The program will also have other works that are written by female composers or incorporate texts by women authors and poets. During this concert, audiences will also have a chance to hear a piece by the winner of the 2020 Stephen Paulus Emerging Composers Competition. This national contest was designed for emerging composers ages 18 to 40.

This year, the composers wrote classical pieces incorporating poems by prominent female suffragists.

Holtan is always surprised by the varied works that emerging composers develop for the competition.

“I’m not a composer, so I greatly admire those who have that skill. I love seeing what composers come up with because words inspire different thoughts, feelings and creativity in everybody. It’s really interesting to see how these various composers react to the texts,” Holtan says.

Moody says the competition gives the winners the chance to work closely with the orchestra and choir members.

The two world premieres are part of the organization’s efforts to highlight new classical pieces.

As part of “Music for the Royal She” concert, True Concord will present works inspired by or written for royal women such as Empress Maria Theresa, Queen Mary and Queen Caroline.

“The Goddess” concert will feature Carl Orff’s masterwork “Carmina Burana.”

True Concord is able to reach audiences of different generations through its varied programming and educational efforts, in which artists work with performers in local high schools.

In the past, the orchestra and choir has programmed concerts focused on Latin American music and African American spirituals and folk songs, which have helped to attract a wider audience.

True Concord’s singers hail from different parts of the country, and a majority of the musicians are from the Tucson area.

The performers have been working with the organization for varying lengths of time.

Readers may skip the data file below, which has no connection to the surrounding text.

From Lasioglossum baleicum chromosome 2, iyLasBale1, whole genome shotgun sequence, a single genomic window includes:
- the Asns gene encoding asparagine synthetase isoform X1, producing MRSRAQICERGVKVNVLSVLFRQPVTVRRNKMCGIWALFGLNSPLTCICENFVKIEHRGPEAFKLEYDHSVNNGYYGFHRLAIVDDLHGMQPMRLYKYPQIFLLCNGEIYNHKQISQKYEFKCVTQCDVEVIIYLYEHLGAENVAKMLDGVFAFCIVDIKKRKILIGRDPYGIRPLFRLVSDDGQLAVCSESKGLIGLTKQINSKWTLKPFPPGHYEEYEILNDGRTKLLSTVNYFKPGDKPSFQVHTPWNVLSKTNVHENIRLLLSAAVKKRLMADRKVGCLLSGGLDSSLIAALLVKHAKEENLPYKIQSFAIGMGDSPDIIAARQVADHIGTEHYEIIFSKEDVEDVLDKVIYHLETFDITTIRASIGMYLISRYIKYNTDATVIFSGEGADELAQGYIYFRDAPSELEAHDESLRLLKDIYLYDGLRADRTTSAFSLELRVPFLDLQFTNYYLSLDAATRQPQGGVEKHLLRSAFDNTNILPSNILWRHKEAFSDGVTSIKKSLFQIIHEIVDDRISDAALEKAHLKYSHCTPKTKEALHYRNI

Many have been with the organization for around four to eight years, but a few members have either performed with True Concord since the beginning or are just starting out with the organization.

Moody has sung with True Concord for the last 10 years. He has found that the returning orchestra and choir members form close-knit relationships with each other over time.

“One thing I love about True Concord is the sense of family that we have,” Moody says. “There are a lot of old friends that you get to come back with.”

Moody says True Concord has had a similar mission over the last 10 years.

“There’s always been that strive for excellence, that strive for the organization to provide nurturing and enriching experiences for the audience, vocalists and the musicians,” Moody says.

This year, the organization scaled down the number of singers and orchestra members due to COVID-19. Holtan says this won’t change the way the music is approached and presented.

“The music is the music. My approach to it is always dictated by what’s in it and who wrote it. That’s the main consideration. The music-making process is a collective process. Everybody has a significant role. I may be the conductor, but it takes the whole group to make this work,” Holtan says.

“Of course, every project is different, depending on who’s involved, how many people are involved and the group dynamic that exists within that particular makeup. But we all have a commitment to the music, bringing out the inherent beauty of it and doing it in a stylistically accurate way that honors the intentions of the composer.”

Holtan says that for him as a conductor, it is meaningful to work with masterworks and contemporary pieces.

“There’s nothing quite like preparing and conducting a piece by one of the greats like Bach or Brahms, knowing the immense history behind those works and the number of performances of it by ensembles and leading musicians all over the world. That’s an awesome experience,” Holtan says. “Equally awesome is preparing and conducting a work that has never been heard. It’s really exhilarating. In that case, you oftentimes get the experience of working with the composer, who helps you to understand their insights into the music.”

With the additional expenses of video recordings and reduced ticket revenue, the organization needed to raise additional funds for this season.

Community members helped the organization by donating an additional $100,000 toward this season.

“Based on our history with their community and our base of supporters, we felt confident that we could go to them and they would respond. They have indeed,” Holtan says. “People are really digging deeper in support, and for that, all of us at True Concord, the musicians and the board, are grateful.”